Idiomatic Verbs – You’ve seen them, they are the s’ or m’ before a verb. You thought you knew what that verb meant, but now that it is being done to oneself, themself, myself…as a reflexive, it means something completely different. . i.e. "s’en aller" means "to go away", but "aller" means "to go"…sure that kind of makes sense…but how about "se demander" meaning "to wonder" while "demander" means "to ask"? You need to find the list of reflexive verbs and sort them out…yourself.
Avant vs. Devant – They both mean "before" but avant has to do with time and devant has to do with position. i.e. Before you go to lunch, get in front of me -> Avant d’aller déjeuner, aller au-devant de moi.
"Il y a" Odyssey – What is going on there? Il y a is made up of three words: il – the subject "it", y – the adverbial pronoun "there", a – the third person singular present tense of avoir (to have). The whole thing adds up to a meaning of "there is/there are" in English.
Just say ‘no’ – Another "head scratcher" is when to use ne-verb-pas, because many times the "pas" disappears. i.e. Nous ne les avons jamais retrouvés (We have never found them). Okay, maybe "jamais" took the place of "pas"…but then….Nous ne trouvions plus son chapeau (We did not find his hat anymore)….why not "Nous ne trouvions plus pas son chapeau"? Je ne sais pas…but then you find this, and it all becomes clear.
Imagine if you had known that: ne…plus = no longer, ne…jamais = never, ne…rien = nothing, ne…aucun(e) = not a single one, ne…que = only, ne…personne = nobody, ne…ni…ni = neither…nor, and ne…nulle part = nowhere.
Did you know that use of "ne … pas de" in negative sentences, is because the partitives and indefinite articles become de before the noun (unless the verb is être, then nothing changes).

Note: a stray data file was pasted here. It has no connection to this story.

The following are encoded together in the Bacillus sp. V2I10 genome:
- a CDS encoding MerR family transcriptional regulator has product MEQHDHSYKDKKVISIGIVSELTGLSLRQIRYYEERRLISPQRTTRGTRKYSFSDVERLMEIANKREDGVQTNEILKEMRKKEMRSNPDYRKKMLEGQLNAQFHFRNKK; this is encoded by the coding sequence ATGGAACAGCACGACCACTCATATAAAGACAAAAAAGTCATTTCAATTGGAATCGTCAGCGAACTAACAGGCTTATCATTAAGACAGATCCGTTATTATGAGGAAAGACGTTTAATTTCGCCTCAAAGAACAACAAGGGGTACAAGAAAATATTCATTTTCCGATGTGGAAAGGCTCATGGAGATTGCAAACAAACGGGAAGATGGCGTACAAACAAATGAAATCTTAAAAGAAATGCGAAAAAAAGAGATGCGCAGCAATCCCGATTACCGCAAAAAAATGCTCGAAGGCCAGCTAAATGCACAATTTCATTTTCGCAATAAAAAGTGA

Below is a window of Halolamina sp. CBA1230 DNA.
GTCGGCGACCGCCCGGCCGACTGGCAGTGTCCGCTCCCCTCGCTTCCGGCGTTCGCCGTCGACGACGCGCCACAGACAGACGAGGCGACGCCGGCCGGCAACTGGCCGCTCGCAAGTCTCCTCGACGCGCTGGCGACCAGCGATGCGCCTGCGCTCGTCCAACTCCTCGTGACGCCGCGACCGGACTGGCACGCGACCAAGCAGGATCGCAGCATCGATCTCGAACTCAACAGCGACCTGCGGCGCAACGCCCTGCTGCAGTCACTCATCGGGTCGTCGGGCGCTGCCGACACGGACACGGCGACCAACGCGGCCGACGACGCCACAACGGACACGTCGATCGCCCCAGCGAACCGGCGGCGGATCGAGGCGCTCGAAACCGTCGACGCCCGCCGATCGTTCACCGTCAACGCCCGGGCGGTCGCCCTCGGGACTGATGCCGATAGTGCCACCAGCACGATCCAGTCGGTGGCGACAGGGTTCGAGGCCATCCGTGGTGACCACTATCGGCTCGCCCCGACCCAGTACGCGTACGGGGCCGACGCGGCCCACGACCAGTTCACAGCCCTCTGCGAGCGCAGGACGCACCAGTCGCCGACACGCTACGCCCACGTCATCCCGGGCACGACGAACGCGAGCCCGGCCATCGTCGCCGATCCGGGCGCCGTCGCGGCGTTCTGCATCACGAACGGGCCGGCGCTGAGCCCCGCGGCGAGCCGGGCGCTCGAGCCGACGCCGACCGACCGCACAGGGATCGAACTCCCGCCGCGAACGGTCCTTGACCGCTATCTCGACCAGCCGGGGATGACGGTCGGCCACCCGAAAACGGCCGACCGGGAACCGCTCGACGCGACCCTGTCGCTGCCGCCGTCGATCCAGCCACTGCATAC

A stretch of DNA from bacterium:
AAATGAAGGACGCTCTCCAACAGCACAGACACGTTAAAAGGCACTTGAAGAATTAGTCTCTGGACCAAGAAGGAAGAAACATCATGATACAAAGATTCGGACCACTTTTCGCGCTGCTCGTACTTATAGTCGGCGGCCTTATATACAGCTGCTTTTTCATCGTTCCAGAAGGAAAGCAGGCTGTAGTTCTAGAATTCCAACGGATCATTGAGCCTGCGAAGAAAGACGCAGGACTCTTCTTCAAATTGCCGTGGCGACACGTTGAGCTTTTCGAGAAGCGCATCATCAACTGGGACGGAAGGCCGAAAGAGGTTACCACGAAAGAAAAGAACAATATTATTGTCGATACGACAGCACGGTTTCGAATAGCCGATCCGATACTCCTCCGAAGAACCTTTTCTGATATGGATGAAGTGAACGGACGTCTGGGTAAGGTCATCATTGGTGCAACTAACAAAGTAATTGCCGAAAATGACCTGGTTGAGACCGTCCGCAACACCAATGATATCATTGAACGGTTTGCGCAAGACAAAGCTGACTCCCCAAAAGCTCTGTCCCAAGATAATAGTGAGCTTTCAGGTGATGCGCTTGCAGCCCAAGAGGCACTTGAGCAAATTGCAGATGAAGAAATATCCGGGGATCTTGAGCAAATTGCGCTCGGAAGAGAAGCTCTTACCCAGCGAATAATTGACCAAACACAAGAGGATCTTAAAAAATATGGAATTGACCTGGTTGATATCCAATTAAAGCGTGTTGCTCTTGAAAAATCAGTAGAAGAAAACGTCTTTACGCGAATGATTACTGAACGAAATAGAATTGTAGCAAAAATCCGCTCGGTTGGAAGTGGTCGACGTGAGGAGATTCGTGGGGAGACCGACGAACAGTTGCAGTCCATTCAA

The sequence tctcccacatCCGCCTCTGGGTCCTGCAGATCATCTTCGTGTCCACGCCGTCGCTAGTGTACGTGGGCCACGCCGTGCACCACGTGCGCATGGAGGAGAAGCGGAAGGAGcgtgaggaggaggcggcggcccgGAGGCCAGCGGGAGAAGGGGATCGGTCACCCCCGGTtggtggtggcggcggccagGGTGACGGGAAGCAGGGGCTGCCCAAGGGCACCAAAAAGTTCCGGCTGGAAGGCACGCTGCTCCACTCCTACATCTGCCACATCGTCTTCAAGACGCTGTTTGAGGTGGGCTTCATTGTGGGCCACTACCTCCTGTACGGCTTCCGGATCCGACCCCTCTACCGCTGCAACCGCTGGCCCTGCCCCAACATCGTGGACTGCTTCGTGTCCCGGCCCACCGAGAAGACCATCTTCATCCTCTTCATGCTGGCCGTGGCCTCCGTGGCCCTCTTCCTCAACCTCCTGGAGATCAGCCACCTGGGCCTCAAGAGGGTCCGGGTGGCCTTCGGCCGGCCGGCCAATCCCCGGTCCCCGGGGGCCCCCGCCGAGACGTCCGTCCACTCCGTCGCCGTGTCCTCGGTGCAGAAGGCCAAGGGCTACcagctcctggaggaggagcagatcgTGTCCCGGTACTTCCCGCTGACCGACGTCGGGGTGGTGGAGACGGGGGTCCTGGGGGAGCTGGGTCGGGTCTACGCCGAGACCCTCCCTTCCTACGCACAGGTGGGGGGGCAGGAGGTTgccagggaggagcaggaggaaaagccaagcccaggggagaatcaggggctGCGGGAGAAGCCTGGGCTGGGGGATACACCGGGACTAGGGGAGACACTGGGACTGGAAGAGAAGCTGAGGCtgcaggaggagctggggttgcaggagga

i.e. Partitive: Je prends du pain et du beurre (I’m having some bread and butter), Negative: Je ne prends pas de pain ou de beurre (I am not having any bread or butter).
Indefinite: J’ai un chien (I have a dog)
Negative: Je n’ai pas de chien (I don’t have a dog)….but when the verb is être: C’est une chatte brune (It’s a brown cat), Negative: Ce n’est pas une chatte brune (It’s not a brown cat).
c’est vs. il est – il est – used to describe a person, unmodified adverb, unmodified noun and prepositional phrase.
c’est – used to describe a situation, modified adverb, modified noun, proper name and stressed pronoun.
Verbs and Their Prepositions – They will drive you crazy as an English speaker. Learn the verbs with their prepositions, instead of just the verb, because there’s no getting around it.
Imperfect and Passé Composé – Did you know that Avoir, Devoir, Pouvoir, Savoir, and Vouloir change meanings, according to whether they are used in the imperfect or the passé composé? Would have been nice to know, oui?
Did Someone Mention "Passé Composé"? – The Passé Composé uses “avoir” for every verb except 14 verbs that use “être”, and anything reflexive that uses etre for the passé composé.. There is a memory tool…DR MRS VANDERTRAMPP (Devenir Revenir Monter Rester Sortir Venir Aller Naître Descendre Entrer Retourner Tomber Rentrer Arriver Mourir Partir), and it’s easier to memorize these verbs than to make sense of anything else. (From Comments: If you want to try to make sense of them instead of rote memorizing them: they're all verbs having to do with motion (or lack thereof). Come, go, arrive, leave, climb, fall, stay. Birth and death are outliers, but you can think of them as moving through time/life).
and here is the mnemonics that French teachers use:
Je puis vs. Je peux – Puis is an older form but it’s ok and can be used though mainly in questions cause it makes it easy to prononce "puis-je vous aider?". Would have been good to know. Oui?
French Dictionary "qqc" & "qqn"? - This is short for "quelques chose" (something, anything) and "quelqu'-un" (somebody, some one, anybody), or quelques-uns (a few, some)
Those are the common concepts that will trip you up during the first month. We’ll cover more advanced confusions at a later time.